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Ednam Village
The heart of the village


We know from the records in the Treasury in Durham Cathedral that a church was built in Ednam between the years of 1097 and 1107 and that Thor Longus was the founder. When King Edgar was succeeded by his brother David, Thor Longus, in his charter, wrote to David in 1107 "With the king's help and my own money I laid the foundations......"

The original foundations are not visible today but are believed te exist under the foundations of the present church.The church was also given an endowment of land as part of the minister's stipend. The boundaries of that land which measured one ploughgate (104acres) are unknown though at the time they would have been clearly defined. Thor and King Edgar dedicated the church to St. Cuthbert and soon the church and its lands were chartered to the Prior of Coldingham Abbey. The religion was Roman Catholicism

Because the church of Ednam had extensive, desirable lands other churches began to challenge Ednam's right to them. One such contestant was the Chapel in Nenthorn which began to encroach on these lands. This dispute was eventually referred to the Bishop who ruled as follows:

Ednam church was declared the Mother Church caring for Stichill, Nenthorn and Newtown.

The chapel at Nenthorn was permitted to have Mass celebrated there three days per week,and on the Nativity of Christ, on the Purification, as well as in Passion week.

On St. Cuthbert's Day, however, Mass was to be celebrated in the Mother Church

If these conditions were not adhered to the right to have Mass in Nenthorn would cease until the matter was resolved with the Mother Church.

Everything was settled and the spiritual needs of the people were served for many years, until 1560, by the Monks.


The Reformation in 1560 brought radical changes to the church ; the priests left and Masses stopped. It was 39 years later before Ednam had a resident minister again. In the meantime, however, the people were served by men called Readers who often administered to serveral parishes. These readers conducted the weekly Sabbath services and administered the sacraments as required.

1n 1599 the first permanent minister was Thomas Porteous

1617 saw thw arrival of John Clapperton M.A. who was a supporter of the Liturgy and the Bishops. Troubled times followed and when the Covenant was signed in 1638 bishops were deposed and Mr Clapperton was "outed ". King Charles intervened and the presbytery was forced to delay their proposed induction John Somerville M.A. to Ednam and Rev John Clapperton was duly reinstated until 1639 when John Somerville's induction did take place.

In 1660 John Somerville and 11 elders were deposed and replaced by Robert Young. Once again Presbyterianism ended.

1668 Adam Peacock was Robert Young's successor although the people still wanted the Covenant.

1683 still in Episcopal tradition came William Speed M.A.

1688 When William of Orange and Mary came to the throne William Speed, realising his term would come to an end decided to leave and for two years Ednam had no minister. Once Presbyterianism was finally established the church in Ednam again had a resident minister. The church had a large input in the running of the community and also in the education of the children. Since the time of the Reformation there was a school in Ednam but there are no records of this school until 1620. The Monks would have kept record but these were lost when the monasteries were destroyed. The minister, together with the schoolmaster, played important roles in the area.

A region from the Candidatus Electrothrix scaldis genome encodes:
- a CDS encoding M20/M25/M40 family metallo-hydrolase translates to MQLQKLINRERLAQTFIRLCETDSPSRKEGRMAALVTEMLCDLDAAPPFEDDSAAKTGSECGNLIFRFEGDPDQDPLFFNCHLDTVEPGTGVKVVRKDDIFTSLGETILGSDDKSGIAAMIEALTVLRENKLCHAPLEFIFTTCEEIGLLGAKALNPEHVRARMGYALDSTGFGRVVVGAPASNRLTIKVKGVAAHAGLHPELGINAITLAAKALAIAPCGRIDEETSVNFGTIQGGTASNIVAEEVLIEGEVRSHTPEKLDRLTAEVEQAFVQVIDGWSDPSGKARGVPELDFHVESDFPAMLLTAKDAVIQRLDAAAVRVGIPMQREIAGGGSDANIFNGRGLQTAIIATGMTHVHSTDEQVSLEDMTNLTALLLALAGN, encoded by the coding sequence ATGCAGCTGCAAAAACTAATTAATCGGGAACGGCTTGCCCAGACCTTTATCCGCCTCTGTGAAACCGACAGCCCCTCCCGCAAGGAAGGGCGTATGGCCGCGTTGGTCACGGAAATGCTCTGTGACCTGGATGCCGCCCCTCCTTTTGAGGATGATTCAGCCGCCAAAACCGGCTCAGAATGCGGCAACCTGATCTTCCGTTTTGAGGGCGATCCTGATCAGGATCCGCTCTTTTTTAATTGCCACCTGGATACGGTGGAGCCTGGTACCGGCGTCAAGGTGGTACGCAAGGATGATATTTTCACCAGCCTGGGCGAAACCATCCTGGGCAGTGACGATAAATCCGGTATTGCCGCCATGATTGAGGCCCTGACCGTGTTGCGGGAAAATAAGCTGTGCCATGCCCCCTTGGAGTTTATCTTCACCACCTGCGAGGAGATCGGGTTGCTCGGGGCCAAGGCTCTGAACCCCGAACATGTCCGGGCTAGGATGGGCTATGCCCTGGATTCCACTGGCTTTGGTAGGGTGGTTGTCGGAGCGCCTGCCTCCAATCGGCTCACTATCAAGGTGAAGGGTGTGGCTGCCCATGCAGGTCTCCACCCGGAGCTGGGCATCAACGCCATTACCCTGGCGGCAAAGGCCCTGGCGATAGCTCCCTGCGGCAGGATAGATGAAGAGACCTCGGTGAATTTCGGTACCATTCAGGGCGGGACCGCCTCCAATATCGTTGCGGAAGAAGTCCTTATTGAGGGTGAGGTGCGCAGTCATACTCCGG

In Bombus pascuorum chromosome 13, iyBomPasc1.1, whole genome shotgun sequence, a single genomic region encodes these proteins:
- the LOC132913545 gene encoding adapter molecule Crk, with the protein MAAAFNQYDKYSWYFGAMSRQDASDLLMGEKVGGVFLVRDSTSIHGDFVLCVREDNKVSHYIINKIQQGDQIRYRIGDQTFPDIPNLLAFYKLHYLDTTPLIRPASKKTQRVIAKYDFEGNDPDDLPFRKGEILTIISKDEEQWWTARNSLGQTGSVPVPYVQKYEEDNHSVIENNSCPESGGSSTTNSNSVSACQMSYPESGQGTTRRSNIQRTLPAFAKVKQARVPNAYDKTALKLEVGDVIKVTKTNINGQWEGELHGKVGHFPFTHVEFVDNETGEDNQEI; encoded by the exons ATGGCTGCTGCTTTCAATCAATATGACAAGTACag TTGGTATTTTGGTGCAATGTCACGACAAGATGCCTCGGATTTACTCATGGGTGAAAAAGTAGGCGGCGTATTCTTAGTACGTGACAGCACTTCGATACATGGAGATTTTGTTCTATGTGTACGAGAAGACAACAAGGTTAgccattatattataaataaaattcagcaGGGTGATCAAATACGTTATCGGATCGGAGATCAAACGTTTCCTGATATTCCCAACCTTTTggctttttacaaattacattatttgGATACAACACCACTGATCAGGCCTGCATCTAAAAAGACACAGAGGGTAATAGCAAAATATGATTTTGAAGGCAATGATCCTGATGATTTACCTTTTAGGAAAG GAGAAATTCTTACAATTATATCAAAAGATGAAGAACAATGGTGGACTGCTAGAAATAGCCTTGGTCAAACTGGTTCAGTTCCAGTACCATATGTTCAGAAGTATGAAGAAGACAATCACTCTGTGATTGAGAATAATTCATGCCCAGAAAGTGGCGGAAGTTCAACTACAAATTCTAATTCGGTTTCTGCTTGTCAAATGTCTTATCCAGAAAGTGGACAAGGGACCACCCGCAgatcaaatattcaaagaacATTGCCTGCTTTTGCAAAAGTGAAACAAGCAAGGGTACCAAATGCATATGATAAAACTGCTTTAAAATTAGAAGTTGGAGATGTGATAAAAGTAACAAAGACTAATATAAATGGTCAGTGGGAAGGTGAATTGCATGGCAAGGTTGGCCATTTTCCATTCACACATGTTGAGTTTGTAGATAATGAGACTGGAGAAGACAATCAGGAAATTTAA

Now in 21st Century Sunday Service is still held in Ednam Church though there is no longer a minister resident in the village. Kelso North Parish Church and Ednam have combined and the minister for Kelso, Mr McDonald, serves Ednam Parish. Most of the ministers of Ednam are buried in the "Kirkyaird" but all except three are in unmarked graves.



The graveyard is still in use and some headstones date back to mid 18th Century

  1599   Thomas Porteous   1617  
  1617   John Clapperton   1639  
  1639   John Somerville   1660  
  1661   Robert Young   1668  
  1669   Adam Peacock   1683  
  1683   William Speed   1689  
  1692   Thomson   1700  
  1702   Baxter   1722  
  1723   Thomas Pollok   1764  
  1765   David Dickson   1795  
  1796   Robert Robertson   1819  
  1819   Joseph Thomson   1844  
  1844   William Lamb   1877  
  1878   John Burleigh   1924  
  1925   William Scott
(Kelso St John's- Edenside and Ednam united in 1952
  1952   John S McBride   1969  
  1970   Donald R. Gaddes   1994  

(Kelso St John´s- Edenside and Ednam linked with Sprouston from 1974 to 1980)
(Kelso St John´s- Edenside and Ednam united with Kelso Trinity North in 1980 to form Kelso North and Ednam)
(Kelso North and Ednam linked with Sprouston 1981 to 1990)

  1994   Tom McDonald   Retired for health reasons 2016 and now awaiting new appointment  
  2005   In October 2005 the 900th anniversary of the Ednam Church was celebrated. Click Here for link   grave  
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